Erasing the distance between the White House and Justice

The White House Counsel's Office signed off on a misleading letter about Rove's involvement in the prosecutor purge.


Tim Grieve
March 29, 2007 5:58PM (UTC)

The White House has repeatedly sought to distance itself from what it has called the "incomplete" information the Justice Department provided Congress about the firing of eight U.S. attorneys last fall.

That just got harder to do.

With the release of additional e-mail traffic Wednesday, we now know that the White House signed off on a misleading Feb. 23 letter to senators in which Acting Assistant Attorney General Richard Hertling discussed the firing of Arkansas U.S. Attorney Bud Cummins and his replacement by Friend of Rove Tim Griffin.

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In the course of drafting that letter for Hertling, former Alberto Gonzales chief of staff Kyle Sampson -- who testifies before the Senate Judiciary Committee today -- wrote: "The Department of Justice is not aware of anyone lobbying for Mr. Griffin's appointment. The question of whether Mr. Griffin (who then was on active military duty in Iraq) might be considered for appointment as U.S. Attorney upon his return was addressed by the Department of Justice and the White House consistent with prior practice ... The Department is not aware of Karl Rove playing any role in the decision to appoint Mr. Griffin."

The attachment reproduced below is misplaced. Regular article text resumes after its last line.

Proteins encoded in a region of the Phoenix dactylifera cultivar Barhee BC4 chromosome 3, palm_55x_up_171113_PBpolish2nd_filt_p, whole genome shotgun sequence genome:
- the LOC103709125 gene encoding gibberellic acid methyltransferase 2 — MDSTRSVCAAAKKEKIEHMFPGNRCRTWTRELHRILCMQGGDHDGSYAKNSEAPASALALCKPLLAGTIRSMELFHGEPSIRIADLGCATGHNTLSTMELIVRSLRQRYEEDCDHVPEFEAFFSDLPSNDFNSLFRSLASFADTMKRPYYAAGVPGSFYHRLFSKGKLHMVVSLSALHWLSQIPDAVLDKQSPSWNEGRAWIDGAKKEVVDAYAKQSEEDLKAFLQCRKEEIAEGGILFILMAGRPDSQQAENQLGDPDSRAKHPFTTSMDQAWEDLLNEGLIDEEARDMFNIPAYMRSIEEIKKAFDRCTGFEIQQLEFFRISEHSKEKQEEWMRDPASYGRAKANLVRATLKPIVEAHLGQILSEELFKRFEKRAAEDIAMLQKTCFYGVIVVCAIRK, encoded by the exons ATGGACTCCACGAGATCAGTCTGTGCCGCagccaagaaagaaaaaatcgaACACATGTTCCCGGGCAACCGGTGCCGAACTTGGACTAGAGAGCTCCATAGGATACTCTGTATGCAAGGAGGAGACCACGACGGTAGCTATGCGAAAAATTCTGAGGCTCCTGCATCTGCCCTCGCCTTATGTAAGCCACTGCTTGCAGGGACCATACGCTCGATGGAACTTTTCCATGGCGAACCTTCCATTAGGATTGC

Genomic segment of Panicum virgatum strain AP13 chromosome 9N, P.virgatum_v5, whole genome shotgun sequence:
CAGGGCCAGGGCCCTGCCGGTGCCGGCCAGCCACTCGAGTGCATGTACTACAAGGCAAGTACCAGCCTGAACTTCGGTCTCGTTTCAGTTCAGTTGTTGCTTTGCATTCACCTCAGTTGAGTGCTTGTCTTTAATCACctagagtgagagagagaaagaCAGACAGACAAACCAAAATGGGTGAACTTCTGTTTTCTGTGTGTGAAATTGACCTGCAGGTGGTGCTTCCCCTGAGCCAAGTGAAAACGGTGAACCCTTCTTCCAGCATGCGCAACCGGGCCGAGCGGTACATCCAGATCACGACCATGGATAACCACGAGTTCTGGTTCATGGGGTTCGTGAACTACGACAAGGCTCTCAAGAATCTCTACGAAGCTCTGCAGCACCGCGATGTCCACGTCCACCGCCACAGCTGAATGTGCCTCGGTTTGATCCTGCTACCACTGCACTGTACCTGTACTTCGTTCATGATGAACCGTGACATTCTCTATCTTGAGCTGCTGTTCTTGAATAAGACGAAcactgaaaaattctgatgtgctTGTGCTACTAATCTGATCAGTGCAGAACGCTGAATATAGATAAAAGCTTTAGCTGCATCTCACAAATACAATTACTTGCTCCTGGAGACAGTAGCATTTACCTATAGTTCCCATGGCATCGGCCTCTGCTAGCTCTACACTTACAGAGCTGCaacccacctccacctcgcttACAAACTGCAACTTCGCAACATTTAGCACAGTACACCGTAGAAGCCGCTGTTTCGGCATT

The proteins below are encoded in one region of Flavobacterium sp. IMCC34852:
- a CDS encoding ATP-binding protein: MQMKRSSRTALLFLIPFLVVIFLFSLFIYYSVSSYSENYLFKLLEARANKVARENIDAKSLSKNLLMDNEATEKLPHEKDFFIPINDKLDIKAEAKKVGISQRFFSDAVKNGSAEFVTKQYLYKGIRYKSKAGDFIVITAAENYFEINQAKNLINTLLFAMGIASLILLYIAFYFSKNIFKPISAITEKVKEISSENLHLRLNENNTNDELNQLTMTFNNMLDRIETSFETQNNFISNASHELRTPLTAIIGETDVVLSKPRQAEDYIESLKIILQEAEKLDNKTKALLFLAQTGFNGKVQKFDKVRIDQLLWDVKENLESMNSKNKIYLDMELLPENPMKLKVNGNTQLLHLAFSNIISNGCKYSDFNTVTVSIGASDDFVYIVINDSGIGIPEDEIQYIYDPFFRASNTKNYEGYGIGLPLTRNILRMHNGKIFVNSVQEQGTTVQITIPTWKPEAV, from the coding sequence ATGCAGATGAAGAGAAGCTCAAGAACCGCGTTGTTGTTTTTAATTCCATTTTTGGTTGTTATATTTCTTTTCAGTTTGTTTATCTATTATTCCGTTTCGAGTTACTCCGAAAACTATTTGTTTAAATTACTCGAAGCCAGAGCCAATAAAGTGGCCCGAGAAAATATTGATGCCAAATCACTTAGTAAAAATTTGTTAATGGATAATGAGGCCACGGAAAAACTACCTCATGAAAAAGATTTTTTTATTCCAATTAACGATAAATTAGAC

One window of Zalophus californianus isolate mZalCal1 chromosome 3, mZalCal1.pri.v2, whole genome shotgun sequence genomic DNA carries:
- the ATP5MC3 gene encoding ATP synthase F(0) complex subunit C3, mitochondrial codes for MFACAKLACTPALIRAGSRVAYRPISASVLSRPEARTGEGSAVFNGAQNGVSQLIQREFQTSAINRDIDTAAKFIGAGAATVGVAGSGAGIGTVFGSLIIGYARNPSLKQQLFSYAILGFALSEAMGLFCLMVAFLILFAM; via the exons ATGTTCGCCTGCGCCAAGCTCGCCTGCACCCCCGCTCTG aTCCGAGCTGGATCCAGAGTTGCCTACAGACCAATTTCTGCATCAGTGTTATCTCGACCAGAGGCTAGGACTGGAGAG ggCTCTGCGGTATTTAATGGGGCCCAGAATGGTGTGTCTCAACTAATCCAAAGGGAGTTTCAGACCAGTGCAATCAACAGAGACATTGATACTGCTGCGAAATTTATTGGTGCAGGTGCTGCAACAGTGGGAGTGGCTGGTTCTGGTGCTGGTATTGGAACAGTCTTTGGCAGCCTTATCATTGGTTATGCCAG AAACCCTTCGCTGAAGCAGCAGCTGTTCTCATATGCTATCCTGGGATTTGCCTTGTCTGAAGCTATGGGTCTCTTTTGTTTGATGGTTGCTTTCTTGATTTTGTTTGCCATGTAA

Sampson forwarded his draft to William Kelley and Christopher Oprison at the White House Counsel's Office. It's not clear whether Kelley responded, but Oprison did; he sent what appear to have been relatively minor changes to Sampson, and Sampson incorporated those changes into the draft letter.

The statements about "lobbying" and Rove remained relatively unchanged. Which is to say, they remained deeply misleading if not completely false -- and both Sampson and Oprison seem to have known as much. In an e-mail message Sampson sent to Oprison in December 2006, Sampson told Oprison that he knew that "getting [Griffin] appointed was important to Harriet, Karl, etc." Yet in the letter Sampson drafted -- the letter Oprison approved -- the acting assistant attorney general tells the Senate that the Justice Department isn't "aware of anyone lobbying" for Griffin's appointment and isn't "aware of Karl Rove playing any role in the decision."

Sampson's testimony before the Senate Judiciary Committee is beginning any minute now. So far, it seems that he's not going to join his colleague Monica Goodling in taking the Fifth. We'll see if that changes once senators get to asking him about the Feb. 23 letter. And we can only imagine what Oprison would have to say for himself if he were forced to testify about the matter under oath.


Tim Grieve

Tim Grieve is a senior writer and the author of Salon's War Room blog.

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